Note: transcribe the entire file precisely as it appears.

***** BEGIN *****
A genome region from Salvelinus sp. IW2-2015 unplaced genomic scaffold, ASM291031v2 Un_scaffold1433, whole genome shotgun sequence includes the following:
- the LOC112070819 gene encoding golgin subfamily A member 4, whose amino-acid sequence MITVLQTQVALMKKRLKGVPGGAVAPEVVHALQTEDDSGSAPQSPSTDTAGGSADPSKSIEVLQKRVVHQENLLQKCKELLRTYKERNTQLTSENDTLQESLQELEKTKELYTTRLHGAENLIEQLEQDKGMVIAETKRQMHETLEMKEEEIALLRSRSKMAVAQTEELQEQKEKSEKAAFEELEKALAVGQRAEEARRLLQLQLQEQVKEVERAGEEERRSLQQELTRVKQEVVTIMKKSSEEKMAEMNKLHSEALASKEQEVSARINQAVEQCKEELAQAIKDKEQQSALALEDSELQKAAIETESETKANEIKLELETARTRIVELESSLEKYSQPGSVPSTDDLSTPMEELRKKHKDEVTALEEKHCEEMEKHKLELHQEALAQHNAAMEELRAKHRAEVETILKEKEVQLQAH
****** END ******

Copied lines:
A genome region from Salvelinus sp. IW2-2015 unplaced genomic scaffold, ASM291031v2 Un_scaffold1433, whole genome shotgun sequence includes the following:
- the LOC112070819 gene encoding golgin subfamily A member 4, whose amino-acid sequence MITVLQTQVALMKKRLKGVPGGAVAPEVVHALQTEDDSGSAPQSPSTDTAGGSADPSKSIEVLQKRVVHQENLLQKCKELLRTYKERNTQLTSENDTLQESLQELEKTKELYTTRLHGAENLIEQLEQDKGMVIAETKRQMHETLEMKEEEIALLRSRSKMAVAQTEELQEQKEKSEKAAFEELEKALAVGQRAEEARRLLQLQLQEQVKEVERAGEEERRSLQQELTRVKQEVVTIMKKSSEEKMAEMNKLHSEALASKEQEVSARINQAVEQCKEELAQAIKDKEQQSALALEDSELQKAAIETESETKANEIKLELETARTRIVELESSLEKYSQPGSVPSTDDLSTPMEELRKKHKDEVTALEEKHCEEMEKHKLELHQEALAQHNAAMEELRAKHRAEVETILKEKEVQLQAH